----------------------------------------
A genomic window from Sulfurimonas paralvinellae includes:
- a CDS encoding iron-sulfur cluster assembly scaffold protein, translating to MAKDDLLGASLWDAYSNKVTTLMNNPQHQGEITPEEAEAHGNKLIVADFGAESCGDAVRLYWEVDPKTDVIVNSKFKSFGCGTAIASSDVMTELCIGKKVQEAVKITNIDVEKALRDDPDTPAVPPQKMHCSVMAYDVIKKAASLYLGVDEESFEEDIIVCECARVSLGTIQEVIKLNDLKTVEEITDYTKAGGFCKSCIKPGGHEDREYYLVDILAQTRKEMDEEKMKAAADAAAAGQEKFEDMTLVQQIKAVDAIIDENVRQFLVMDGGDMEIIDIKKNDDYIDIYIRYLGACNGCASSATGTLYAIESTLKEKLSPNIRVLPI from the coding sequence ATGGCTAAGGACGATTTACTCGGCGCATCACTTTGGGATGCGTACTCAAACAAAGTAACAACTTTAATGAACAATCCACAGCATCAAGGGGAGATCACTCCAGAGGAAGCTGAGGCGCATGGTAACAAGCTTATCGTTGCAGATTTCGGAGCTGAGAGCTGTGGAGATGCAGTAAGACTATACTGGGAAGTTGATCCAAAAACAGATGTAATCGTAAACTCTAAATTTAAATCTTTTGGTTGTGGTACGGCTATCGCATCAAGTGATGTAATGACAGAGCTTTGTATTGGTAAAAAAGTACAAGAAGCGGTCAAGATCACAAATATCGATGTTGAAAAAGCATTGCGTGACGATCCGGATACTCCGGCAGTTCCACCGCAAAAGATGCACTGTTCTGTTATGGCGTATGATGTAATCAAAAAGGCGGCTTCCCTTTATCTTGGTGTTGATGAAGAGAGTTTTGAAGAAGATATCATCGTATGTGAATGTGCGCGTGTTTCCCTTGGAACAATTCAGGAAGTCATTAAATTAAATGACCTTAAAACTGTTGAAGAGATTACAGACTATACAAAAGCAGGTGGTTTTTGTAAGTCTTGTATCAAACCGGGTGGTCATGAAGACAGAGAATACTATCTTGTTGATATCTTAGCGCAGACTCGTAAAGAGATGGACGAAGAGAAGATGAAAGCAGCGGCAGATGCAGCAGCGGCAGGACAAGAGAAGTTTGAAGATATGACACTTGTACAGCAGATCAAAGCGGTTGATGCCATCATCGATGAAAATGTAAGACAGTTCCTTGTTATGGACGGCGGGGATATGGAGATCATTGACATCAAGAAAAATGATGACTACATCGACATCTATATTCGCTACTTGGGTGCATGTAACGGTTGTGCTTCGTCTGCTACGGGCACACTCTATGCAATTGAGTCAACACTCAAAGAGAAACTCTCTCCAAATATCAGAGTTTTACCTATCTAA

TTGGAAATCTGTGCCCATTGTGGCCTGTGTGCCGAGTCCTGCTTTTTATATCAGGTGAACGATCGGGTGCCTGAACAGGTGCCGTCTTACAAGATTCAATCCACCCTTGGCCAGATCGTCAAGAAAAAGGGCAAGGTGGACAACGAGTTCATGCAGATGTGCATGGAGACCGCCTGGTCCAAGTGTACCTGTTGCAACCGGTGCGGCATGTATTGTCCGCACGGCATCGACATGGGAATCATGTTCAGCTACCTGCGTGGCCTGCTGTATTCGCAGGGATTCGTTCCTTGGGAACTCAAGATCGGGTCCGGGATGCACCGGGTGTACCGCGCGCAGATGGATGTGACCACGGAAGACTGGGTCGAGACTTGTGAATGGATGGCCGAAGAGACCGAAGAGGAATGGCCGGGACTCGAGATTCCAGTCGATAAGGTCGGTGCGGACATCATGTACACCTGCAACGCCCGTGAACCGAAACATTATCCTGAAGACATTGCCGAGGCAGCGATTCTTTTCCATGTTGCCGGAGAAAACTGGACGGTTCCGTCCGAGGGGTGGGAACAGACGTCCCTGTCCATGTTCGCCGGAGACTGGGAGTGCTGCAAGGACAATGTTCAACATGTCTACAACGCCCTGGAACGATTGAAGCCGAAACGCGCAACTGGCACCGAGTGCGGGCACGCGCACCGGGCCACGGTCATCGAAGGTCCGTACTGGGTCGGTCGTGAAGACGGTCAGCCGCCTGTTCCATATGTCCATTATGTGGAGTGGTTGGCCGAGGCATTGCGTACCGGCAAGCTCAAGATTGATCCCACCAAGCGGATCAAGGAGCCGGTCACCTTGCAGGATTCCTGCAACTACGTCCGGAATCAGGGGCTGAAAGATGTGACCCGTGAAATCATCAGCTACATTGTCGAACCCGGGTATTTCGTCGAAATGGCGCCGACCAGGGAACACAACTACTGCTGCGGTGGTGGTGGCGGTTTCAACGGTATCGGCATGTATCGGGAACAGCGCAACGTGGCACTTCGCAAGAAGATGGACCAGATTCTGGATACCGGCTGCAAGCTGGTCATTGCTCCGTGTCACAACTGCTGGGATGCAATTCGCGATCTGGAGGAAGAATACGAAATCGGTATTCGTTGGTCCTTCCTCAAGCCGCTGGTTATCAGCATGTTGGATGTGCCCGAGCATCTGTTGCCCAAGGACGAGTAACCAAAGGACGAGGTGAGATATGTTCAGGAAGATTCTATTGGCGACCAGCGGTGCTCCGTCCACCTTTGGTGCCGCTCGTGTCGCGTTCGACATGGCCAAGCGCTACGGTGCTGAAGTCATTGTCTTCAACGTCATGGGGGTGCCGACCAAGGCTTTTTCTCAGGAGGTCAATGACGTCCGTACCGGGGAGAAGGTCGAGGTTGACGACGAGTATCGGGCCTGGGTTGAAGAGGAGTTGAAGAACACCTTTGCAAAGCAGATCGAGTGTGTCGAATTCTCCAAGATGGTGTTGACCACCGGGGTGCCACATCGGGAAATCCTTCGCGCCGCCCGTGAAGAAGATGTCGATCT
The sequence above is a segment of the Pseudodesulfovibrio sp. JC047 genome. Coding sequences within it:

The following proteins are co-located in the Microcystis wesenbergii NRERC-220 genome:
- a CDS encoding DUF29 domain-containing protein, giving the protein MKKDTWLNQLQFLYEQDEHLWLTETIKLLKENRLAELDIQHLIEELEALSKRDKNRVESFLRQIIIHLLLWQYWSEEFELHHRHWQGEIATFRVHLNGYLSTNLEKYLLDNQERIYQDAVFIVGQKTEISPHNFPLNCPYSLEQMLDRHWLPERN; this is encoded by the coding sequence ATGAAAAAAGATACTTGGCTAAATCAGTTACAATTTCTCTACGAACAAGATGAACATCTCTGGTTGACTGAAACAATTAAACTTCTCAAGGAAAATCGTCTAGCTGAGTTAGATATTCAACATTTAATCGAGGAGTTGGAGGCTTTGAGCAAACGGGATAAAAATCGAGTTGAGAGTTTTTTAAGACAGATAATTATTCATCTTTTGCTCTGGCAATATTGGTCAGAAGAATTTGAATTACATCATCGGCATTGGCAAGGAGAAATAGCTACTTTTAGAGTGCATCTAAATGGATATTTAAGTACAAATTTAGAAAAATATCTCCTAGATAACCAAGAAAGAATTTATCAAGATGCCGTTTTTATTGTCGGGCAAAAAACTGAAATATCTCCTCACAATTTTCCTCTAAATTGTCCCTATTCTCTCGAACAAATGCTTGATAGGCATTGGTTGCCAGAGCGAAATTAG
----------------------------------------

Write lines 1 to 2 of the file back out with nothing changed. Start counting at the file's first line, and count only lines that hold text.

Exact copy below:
A genomic window from Sulfurimonas paralvinellae includes:
- a CDS encoding iron-sulfur cluster assembly scaffold protein, translating to MAKDDLLGASLWDAYSNKVTTLMNNPQHQGEITPEEAEAHGNKLIVADFGAESCGDAVRLYWEVDPKTDVIVNSKFKSFGCGTAIASSDVMTELCIGKKVQEAVKITNIDVEKALRDDPDTPAVPPQKMHCSVMAYDVIKKAASLYLGVDEESFEEDIIVCECARVSLGTIQEVIKLNDLKTVEEITDYTKAGGFCKSCIKPGGHEDREYYLVDILAQTRKEMDEEKMKAAADAAAAGQEKFEDMTLVQQIKAVDAIIDENVRQFLVMDGGDMEIIDIKKNDDYIDIYIRYLGACNGCASSATGTLYAIESTLKEKLSPNIRVLPI from the coding sequence ATGGCTAAGGACGATTTACTCGGCGCATCACTTTGGGATGCGTACTCAAACAAAGTAACAACTTTAATGAACAATCCACAGCATCAAGGGGAGATCACTCCAGAGGAAGCTGAGGCGCATGGTAACAAGCTTATCGTTGCAGATTTCGGAGCTGAGAGCTGTGGAGATGCAGTAAGACTATACTGGGAAGTTGATCCAAAAACAGATGTAATCGTAAACTCTAAATTTAAATCTTTTGGTTGTGGTACGGCTATCGCATCAAGTGATGTAATGACAGAGCTTTGTATTGGTAAAAAAGTACAAGAAGCGGTCAAGATCACAAATATCGATGTTGAAAAAGCATTGCGTGACGATCCGGATACTCCGGCAGTTCCACCGCAAAAGATGCACTGTTCTGTTATGGCGTATGATGTAATCAAAAAGGCGGCTTCCCTTTATCTTGGTGTTGATGAAGAGAGTTTTGAAGAAGATATCATCGTATGTGAATGTGCGCGTGTTTCCCTTGGAACAATTCAGGAAGTCATTAAATTAAATGACCTTAAAACTGTTGAAGAGATTACAGACTATACAAAAGCAGGTGGTTTTTGTAAGTCTTGTATCAAACCGGGTGGTCATGAAGACAGAGAATACTATCTTGTTGATATCTTAGCGCAGACTCGTAAAGAGATGGACGAAGAGAAGATGAAAGCAGCGGCAGATGCAGCAGCGGCAGGACAAGAGAAGTTTGAAGATATGACACTTGTACAGCAGATCAAAGCGGTTGATGCCATCATCGATGAAAATGTAAGACAGTTCCTTGTTATGGACGGCGGGGATATGGAGATCATTGACATCAAGAAAAATGATGACTACATCGACATCTATATTCGCTACTTGGGTGCATGTAACGGTTGTGCTTCGTCTGCTACGGGCACACTCTATGCAATTGAGTCAACACTCAAAGAGAAACTCTCTCCAAATATCAGAGTTTTACCTATCTAA